Adding Coherence to Capitalism

This post is inspired by my two favorite business readings of 2010: (1) “Creating Shared Value” by Michael Porter and Mark Kramer (Harvard Business School), and (2) “The Essential Advantage: How to Win with a Capabilities-Driven Strategy” by Paul Leinwand and Cesare Mainardi (Booz and Company).

I’ll risk doing a huge injustice to both of these contributions to the literature on business strategy and development and attempt to boil down the crux of each as follows.  The essence of “Creating Shared Value” is that “Companies can create economic value by creating societal value” in three key ways: reconceiving their products and services, redefining productivity along the value chain, and building supportive industry clusters at each of the company’s locations.  In other words, we need to move beyond giving lip service to calls for corporate social responsibility, adopt a long-term perspective, and pursue the real returns on investment in the community.

The essence of “The Essential Advantage” is that companies succeed, “not because of what they own or how big they are or because they are positioned in the right industries.  Their advantage lies in what they do and how everything fits together to create value. They succeed because they are coherent.” High relative coherence is what gives a firm the “right to win” in a given market, and coherence refers specifically to the “resolute, clear-minded focus in a company on three critical elements”, i.e. its unique value proposition, its system of distinctive capabilities, and its lineup of products and services.

The arguments articulated in “Creating Shared Value” and “The Essential Advantage” overlap and complement one another in several key respects.  First, both are about building virtuous circles of value creation whereby improving value in one area gives rise to opportunities in the others.  Second, both posit that a firm can create the most value, for both shareholders and society, by doing what it does best, that is leverage its most distinctive capabilities. Charitable monetary donations, for example, are a weak contribution to social welfare in comparison to the deployment of a firm’s core competences for the same purpose.  Third, Porter, Kramer, Leinwand and Mainardi have composed complementary pieces in that the former two authors offer an inspiring new sense of purpose for businesses, and the latter two authors offer a practical framework for setting priorities and coherently reflecting that purpose in a firm’s capabilities, product and service portfolio, and day-to-day operations.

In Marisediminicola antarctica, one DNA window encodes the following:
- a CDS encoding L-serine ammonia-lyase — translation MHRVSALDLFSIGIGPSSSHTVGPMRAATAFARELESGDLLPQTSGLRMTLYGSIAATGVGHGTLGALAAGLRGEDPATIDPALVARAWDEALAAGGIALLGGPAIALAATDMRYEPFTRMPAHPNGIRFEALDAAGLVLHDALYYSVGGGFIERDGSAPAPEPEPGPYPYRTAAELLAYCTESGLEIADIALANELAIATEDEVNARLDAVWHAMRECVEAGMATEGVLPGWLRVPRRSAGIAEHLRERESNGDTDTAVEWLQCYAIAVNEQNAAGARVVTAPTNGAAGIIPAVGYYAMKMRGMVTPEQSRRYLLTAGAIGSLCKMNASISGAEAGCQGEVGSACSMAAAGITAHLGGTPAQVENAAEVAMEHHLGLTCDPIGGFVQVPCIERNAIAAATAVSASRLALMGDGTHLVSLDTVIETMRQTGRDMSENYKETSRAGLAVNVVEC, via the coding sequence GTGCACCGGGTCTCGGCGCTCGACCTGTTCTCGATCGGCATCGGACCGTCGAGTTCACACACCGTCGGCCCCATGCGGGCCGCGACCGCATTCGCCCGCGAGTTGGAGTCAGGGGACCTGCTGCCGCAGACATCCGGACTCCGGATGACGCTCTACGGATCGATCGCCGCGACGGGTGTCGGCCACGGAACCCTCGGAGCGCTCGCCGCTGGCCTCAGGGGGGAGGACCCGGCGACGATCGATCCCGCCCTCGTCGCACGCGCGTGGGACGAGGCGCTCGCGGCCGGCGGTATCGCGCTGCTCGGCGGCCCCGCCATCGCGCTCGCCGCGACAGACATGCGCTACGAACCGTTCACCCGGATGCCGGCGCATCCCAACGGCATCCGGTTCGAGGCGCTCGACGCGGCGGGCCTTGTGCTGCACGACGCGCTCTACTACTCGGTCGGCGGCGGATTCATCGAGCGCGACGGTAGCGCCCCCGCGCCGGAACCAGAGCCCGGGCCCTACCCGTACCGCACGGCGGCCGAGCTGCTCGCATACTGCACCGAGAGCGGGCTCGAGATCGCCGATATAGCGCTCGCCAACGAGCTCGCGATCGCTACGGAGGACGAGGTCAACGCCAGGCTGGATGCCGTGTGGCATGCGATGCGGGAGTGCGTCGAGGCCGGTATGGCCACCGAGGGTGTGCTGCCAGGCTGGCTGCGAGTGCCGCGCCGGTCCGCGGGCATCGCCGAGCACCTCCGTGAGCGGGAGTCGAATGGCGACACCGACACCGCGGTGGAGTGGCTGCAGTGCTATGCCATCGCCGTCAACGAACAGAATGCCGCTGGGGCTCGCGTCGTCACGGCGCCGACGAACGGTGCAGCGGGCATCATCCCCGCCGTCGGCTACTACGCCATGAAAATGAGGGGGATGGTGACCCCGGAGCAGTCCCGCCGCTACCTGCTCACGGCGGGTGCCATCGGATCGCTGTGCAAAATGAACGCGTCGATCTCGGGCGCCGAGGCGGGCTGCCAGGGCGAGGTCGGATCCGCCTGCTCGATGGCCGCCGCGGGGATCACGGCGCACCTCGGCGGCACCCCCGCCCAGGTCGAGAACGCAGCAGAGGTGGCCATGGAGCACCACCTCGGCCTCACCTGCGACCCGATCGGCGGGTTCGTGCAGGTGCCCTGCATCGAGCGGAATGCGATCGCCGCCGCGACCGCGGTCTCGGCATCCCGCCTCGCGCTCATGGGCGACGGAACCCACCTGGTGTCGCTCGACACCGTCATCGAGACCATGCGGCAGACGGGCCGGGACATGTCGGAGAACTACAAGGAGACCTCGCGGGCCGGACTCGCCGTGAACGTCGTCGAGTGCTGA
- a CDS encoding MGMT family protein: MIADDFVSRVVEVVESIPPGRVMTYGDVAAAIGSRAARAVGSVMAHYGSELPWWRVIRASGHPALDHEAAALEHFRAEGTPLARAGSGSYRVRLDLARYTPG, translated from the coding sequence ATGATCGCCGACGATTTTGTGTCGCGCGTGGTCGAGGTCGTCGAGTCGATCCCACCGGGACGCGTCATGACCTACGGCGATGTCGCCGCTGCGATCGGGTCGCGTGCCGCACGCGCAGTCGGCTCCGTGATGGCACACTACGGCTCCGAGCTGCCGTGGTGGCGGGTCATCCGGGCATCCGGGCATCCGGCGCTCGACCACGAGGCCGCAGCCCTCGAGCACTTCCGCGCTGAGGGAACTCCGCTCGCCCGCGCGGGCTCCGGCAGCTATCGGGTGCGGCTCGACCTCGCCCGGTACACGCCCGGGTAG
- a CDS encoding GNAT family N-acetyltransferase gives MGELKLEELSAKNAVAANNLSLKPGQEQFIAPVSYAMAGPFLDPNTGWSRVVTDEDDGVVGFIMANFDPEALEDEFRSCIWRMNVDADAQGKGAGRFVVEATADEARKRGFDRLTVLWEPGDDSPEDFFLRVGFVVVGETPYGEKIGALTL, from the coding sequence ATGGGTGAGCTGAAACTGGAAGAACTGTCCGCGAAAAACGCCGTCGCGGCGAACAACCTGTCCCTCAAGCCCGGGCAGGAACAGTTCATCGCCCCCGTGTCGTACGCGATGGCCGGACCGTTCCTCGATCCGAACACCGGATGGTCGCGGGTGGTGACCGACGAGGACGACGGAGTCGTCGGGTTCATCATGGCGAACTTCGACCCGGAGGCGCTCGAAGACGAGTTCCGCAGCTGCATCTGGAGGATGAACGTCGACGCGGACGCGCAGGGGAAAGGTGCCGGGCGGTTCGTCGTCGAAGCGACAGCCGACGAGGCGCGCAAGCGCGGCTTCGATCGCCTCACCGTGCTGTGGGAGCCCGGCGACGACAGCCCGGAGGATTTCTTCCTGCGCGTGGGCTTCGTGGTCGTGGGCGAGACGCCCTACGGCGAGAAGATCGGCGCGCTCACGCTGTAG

Now to the point of this post: after these two readings, I was left wondering how, more generally, any firm’s value proposition might reflect both its contribution to social welfare as well as its distinctive capabilities. I wondered how, specifically, a firm might position itself vis-a-vis other firms or institutions as the champion of one discrete approach to shared value creation or another or as the champion of some combination of approaches. Porter and Kramer offer some examples of paths toward shared value creation — i.e. improving water and electricity efficiency, enhancing employee skills, health and safety, and promoting supplier access and viability — but I see these and other stated examples as less than fully representative of the full array of paths.  Reconceiving products and services, redefining productivity, and building supportive industry clusters are three, but they are among others, and “building supportive industry clusters” is awfully broad as it encompasses everything from public-private partnerships to shared infrastructure. Likewise, after reading “The Essential Advantage”, I was left wondering what is the list of most commonly used approaches for creating shared value that would supplement what Leinwand and Mainardi identify as 15 mutually exclusive value propositions that they see companies combining most frequently to compete and win (in the traditional sense of turning a profit).

An hour and three cups of coffee later, I came up with a list of seven mutually exclusive “shared value propositions” — or what Leinwand and Mainardi would call “puretone ways to play” (and I would be delighted to highlight others that anyone might suggest).  I phrase each in terms of the basic approach to creating shared value in a particular market, in a way that differentiates the company.

(1) Human capital developer. These companies invest in and advocate for local education, health services and social diversity (e.g. gender equality) to enhance labor market conditions, for their own benefit and for all.  3M, for example, actively contributes to the University of Minnesota’s highly competitive chemistry program.

(2) Resource steward. These companies maximize the productivity of their resources, ensuring minimum environmental impact and maximum health of their employees and their families, thereby minimizing resource costs and employee absences and lost productivity.  They also advocate for the protection and enhancement of these resources in general for the sake of national economic competitiveness and well-being.  Paperless companies save trees and money.

(3) Infrastructure provider.  These companies invest in infrastructure (I mean this in the broadest sense to include networking platforms, electricity and water utilities, transport infrastructure, etc.) that unlocks growth in their supportive industry cluster and the local economy in general.  De Beers has made significant contributions to utilities and transport infrastructure in some parts of Africa where both the firm requires that infrastructure for diamond mining and the community requires infrastructure in general.